I love teaching social skills using picture books - because at the same time, you are also addressing language development.  Story grammar and social skills go hand in hand when you use an engaging picture book story (which, by the way, can be used with older students too - it just has to be presented in an age appropriate way).  I especially like books that address particular feelings.  Students who use these books are then more familiar with the concept of that feeling the next time it is encountered in a story grammar or ELA lesson.  Click on the link here for a good current list of books to use from We Are Teachers:   50 Must-Have Picture Books to Teach Social Emotional Skills

Sunday, July 1, 2018

Thoughts on Assistive Technology

As with most things in life, there are two extremes and then a middle "grey" area. I don't know anyone who is totally against using assistive technology with students, but there are those who are more reluctant. 

Assistive technology refers to the use of computer aids in reading and writing.  Here is a good overview from Lexercise:  Assistive Technology and Dyslexia

Those who are more reluctant to use this technology often voice the fear that students will not learn to read or write efficiently as they will come to depend on devices.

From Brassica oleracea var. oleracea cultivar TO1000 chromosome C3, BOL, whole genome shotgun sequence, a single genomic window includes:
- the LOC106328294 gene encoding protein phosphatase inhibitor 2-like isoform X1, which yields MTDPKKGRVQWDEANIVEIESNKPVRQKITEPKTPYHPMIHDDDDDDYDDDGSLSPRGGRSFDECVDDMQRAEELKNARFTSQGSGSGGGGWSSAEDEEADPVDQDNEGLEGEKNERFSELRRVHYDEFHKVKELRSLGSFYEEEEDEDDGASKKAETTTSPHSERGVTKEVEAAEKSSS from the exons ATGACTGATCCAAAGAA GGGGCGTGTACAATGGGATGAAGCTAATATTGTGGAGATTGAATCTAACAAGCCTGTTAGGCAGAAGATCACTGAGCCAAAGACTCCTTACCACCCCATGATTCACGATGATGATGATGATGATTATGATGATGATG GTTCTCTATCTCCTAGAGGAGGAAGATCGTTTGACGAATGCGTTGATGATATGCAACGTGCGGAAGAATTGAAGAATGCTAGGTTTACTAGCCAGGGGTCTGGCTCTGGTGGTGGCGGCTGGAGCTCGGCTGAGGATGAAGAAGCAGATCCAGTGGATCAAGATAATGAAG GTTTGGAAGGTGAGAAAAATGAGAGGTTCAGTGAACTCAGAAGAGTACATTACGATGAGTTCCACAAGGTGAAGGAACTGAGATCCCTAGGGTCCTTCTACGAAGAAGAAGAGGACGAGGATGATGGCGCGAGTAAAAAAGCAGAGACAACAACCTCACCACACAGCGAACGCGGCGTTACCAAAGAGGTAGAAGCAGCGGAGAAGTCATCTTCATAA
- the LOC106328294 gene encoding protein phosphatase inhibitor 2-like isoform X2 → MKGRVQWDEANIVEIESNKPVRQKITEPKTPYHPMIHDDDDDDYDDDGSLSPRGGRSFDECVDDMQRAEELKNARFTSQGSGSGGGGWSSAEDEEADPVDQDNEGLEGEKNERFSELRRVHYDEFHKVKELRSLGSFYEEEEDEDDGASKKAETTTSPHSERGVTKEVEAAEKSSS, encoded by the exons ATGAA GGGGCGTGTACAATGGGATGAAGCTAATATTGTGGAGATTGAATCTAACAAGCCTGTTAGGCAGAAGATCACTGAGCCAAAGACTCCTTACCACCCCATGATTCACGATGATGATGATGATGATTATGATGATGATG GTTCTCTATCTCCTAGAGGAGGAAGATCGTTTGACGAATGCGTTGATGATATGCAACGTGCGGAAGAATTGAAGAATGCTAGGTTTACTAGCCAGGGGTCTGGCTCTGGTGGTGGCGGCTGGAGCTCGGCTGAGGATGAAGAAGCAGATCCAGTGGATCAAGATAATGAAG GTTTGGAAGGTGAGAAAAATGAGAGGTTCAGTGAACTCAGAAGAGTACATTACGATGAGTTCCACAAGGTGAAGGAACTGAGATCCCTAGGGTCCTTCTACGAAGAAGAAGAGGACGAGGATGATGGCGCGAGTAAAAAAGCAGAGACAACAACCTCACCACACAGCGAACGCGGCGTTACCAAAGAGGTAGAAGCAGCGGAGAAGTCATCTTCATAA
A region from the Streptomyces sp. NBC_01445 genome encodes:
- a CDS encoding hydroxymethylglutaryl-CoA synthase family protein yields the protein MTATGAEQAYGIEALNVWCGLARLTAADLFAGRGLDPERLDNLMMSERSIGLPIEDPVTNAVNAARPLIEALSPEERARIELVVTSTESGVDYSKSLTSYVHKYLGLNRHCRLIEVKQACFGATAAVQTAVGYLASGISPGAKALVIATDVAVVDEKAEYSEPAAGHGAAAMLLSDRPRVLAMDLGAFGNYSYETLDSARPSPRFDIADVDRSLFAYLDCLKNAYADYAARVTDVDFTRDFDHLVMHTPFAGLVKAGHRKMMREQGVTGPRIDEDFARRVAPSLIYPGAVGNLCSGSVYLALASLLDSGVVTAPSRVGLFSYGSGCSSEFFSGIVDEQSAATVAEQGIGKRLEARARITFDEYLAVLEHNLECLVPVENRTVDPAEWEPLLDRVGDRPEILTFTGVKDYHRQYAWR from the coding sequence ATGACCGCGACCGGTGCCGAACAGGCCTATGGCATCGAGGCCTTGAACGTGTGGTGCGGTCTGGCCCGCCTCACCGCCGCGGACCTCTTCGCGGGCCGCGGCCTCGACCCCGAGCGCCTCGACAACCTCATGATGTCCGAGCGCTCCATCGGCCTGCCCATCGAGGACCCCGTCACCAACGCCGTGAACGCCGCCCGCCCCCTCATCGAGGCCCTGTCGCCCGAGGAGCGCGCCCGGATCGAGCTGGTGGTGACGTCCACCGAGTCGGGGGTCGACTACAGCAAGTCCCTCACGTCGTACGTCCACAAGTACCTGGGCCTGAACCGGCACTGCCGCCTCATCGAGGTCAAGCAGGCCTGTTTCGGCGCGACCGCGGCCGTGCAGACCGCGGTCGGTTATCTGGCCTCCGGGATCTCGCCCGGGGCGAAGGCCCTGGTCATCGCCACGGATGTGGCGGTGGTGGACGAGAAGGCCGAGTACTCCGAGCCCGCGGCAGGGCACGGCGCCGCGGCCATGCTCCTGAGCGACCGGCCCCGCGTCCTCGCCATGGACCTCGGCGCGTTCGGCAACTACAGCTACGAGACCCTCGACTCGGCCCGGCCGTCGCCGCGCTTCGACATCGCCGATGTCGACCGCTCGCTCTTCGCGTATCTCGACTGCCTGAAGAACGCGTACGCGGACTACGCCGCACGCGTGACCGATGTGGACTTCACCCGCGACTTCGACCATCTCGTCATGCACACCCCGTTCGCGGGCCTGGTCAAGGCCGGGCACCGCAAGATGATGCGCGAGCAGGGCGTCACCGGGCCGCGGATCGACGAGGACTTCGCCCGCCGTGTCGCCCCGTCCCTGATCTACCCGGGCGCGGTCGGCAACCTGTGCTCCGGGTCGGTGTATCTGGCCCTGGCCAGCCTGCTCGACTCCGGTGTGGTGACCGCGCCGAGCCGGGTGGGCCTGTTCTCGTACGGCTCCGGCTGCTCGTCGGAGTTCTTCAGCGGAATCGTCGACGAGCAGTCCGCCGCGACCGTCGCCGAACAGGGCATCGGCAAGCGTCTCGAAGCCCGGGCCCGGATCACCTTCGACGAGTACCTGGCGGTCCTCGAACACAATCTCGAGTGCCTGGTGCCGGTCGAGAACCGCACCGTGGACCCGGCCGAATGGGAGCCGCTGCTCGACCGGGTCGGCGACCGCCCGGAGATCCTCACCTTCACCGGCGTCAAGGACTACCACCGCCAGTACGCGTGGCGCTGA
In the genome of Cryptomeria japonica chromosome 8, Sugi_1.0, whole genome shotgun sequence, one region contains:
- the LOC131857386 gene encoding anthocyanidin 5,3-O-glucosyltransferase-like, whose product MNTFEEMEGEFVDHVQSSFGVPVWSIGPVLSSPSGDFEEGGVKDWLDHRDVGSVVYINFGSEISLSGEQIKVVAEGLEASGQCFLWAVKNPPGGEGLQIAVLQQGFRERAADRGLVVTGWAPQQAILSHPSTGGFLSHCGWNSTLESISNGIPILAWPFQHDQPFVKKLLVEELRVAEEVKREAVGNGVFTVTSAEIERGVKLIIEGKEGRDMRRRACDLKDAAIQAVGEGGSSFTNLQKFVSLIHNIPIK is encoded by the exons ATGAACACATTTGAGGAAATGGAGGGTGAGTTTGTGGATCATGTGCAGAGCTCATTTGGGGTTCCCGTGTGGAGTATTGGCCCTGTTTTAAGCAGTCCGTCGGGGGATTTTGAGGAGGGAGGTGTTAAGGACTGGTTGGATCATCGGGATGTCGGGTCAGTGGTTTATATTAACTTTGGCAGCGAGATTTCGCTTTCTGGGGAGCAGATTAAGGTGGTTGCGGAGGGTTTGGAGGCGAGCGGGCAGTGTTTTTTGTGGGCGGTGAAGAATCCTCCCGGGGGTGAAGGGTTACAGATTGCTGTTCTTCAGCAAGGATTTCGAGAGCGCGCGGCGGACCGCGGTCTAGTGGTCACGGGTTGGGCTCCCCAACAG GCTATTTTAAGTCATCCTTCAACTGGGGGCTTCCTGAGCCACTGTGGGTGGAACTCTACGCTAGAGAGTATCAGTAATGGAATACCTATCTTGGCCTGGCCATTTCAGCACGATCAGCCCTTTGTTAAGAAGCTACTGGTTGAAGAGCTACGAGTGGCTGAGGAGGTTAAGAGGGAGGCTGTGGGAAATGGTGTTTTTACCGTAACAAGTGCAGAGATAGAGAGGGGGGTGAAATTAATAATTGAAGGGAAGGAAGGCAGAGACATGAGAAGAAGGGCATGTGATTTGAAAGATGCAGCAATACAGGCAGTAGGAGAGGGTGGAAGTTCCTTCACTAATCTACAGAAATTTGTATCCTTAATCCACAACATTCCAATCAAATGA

My thought is that all student who come to me CAN learn to read and write efficiently and independently.  Assistive technology will assist them as they go though the process, but does not replace good reading / writing intervention.

Here is an example of how to balance and use assistive technology:  A student gets a long term research assignment on wolves.  Within reading intervention, we find a book on wolves that is at the appropriate instructional level.  We read this book slowly, reviewing and practicing strategies for decoding and comprehension.  In the meantime, the student's class is going through reading material at a much faster pace.  While the student is in the classroom, a text-to-speech reader is provided.  The student is a part of the classroom pace and content, and is also seeing the use and relevance of reading intervention. 

Sunday, June 24, 2018

The Science of Hearing

This is a great animated Ted Talk - suitable for kids.  As a speech language pathologist, I minored in hearing science.  It is intricately connected with speech and language - and is important in learning.  I like to educate students with phonological deficits on the physiology of hearing.  I can then explain to them that their hearing is fine - but there is a "glitch" in the pathways from the ear to the brain.

Sunday, June 17, 2018

Dyslexia and Anxiety

It's not uncommon for a student with dyslexia to experience anxiety.  My students often talk with me about it - but don't always connect it with the struggles they encounter with their learning difficulties.
Dyslexia and Anxiety: What You Need to Know

Sunday, May 27, 2018

The Pygmalion Effect

Raising our expectations can raise our students' achievements.  This doesn't mean telling them to "work harder" - In my case, it means expecting that with the right instruction they will be great students who will love reading and learning.